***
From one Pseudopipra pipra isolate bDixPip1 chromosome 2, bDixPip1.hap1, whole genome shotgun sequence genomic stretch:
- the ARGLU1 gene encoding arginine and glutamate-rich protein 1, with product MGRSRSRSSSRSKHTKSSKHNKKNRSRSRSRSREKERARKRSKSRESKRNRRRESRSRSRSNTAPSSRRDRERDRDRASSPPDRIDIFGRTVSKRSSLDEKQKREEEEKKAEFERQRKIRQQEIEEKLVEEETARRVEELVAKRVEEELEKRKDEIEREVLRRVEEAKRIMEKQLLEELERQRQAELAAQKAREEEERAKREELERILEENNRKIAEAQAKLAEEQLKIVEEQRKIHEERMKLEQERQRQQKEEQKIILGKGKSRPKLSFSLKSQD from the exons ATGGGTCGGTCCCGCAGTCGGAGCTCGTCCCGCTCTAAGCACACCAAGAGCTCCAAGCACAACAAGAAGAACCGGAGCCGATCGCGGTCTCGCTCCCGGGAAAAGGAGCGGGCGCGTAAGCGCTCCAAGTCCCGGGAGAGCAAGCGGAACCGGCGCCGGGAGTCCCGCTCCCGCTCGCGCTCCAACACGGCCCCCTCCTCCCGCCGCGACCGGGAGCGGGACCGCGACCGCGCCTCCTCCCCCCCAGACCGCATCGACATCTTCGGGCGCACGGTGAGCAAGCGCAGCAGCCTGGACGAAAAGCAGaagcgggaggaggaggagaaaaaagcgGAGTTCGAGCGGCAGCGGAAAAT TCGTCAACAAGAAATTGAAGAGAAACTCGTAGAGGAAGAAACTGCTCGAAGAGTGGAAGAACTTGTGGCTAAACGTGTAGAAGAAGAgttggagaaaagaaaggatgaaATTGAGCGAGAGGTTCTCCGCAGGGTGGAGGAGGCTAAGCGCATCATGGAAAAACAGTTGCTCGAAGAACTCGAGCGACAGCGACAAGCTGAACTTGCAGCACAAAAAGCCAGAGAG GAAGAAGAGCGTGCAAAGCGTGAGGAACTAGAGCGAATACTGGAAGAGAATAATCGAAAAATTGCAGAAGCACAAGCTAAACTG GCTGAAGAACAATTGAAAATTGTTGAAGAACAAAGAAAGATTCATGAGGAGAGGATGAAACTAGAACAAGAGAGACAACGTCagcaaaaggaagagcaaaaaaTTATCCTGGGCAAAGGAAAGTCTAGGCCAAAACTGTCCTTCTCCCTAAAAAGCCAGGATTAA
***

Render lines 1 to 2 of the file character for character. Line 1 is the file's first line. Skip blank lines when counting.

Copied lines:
From one Pseudopipra pipra isolate bDixPip1 chromosome 2, bDixPip1.hap1, whole genome shotgun sequence genomic stretch:
- the ARGLU1 gene encoding arginine and glutamate-rich protein 1, with product MGRSRSRSSSRSKHTKSSKHNKKNRSRSRSRSREKERARKRSKSRESKRNRRRESRSRSRSNTAPSSRRDRERDRDRASSPPDRIDIFGRTVSKRSSLDEKQKREEEEKKAEFERQRKIRQQEIEEKLVEEETARRVEELVAKRVEEELEKRKDEIEREVLRRVEEAKRIMEKQLLEELERQRQAELAAQKAREEEERAKREELERILEENNRKIAEAQAKLAEEQLKIVEEQRKIHEERMKLEQERQRQQKEEQKIILGKGKSRPKLSFSLKSQD from the exons ATGGGTCGGTCCCGCAGTCGGAGCTCGTCCCGCTCTAAGCACACCAAGAGCTCCAAGCACAACAAGAAGAACCGGAGCCGATCGCGGTCTCGCTCCCGGGAAAAGGAGCGGGCGCGTAAGCGCTCCAAGTCCCGGGAGAGCAAGCGGAACCGGCGCCGGGAGTCCCGCTCCCGCTCGCGCTCCAACACGGCCCCCTCCTCCCGCCGCGACCGGGAGCGGGACCGCGACCGCGCCTCCTCCCCCCCAGACCGCATCGACATCTTCGGGCGCACGGTGAGCAAGCGCAGCAGCCTGGACGAAAAGCAGaagcgggaggaggaggagaaaaaagcgGAGTTCGAGCGGCAGCGGAAAAT TCGTCAACAAGAAATTGAAGAGAAACTCGTAGAGGAAGAAACTGCTCGAAGAGTGGAAGAACTTGTGGCTAAACGTGTAGAAGAAGAgttggagaaaagaaaggatgaaATTGAGCGAGAGGTTCTCCGCAGGGTGGAGGAGGCTAAGCGCATCATGGAAAAACAGTTGCTCGAAGAACTCGAGCGACAGCGACAAGCTGAACTTGCAGCACAAAAAGCCAGAGAG GAAGAAGAGCGTGCAAAGCGTGAGGAACTAGAGCGAATACTGGAAGAGAATAATCGAAAAATTGCAGAAGCACAAGCTAAACTG GCTGAAGAACAATTGAAAATTGTTGAAGAACAAAGAAAGATTCATGAGGAGAGGATGAAACTAGAACAAGAGAGACAACGTCagcaaaaggaagagcaaaaaaTTATCCTGGGCAAAGGAAAGTCTAGGCCAAAACTGTCCTTCTCCCTAAAAAGCCAGGATTAA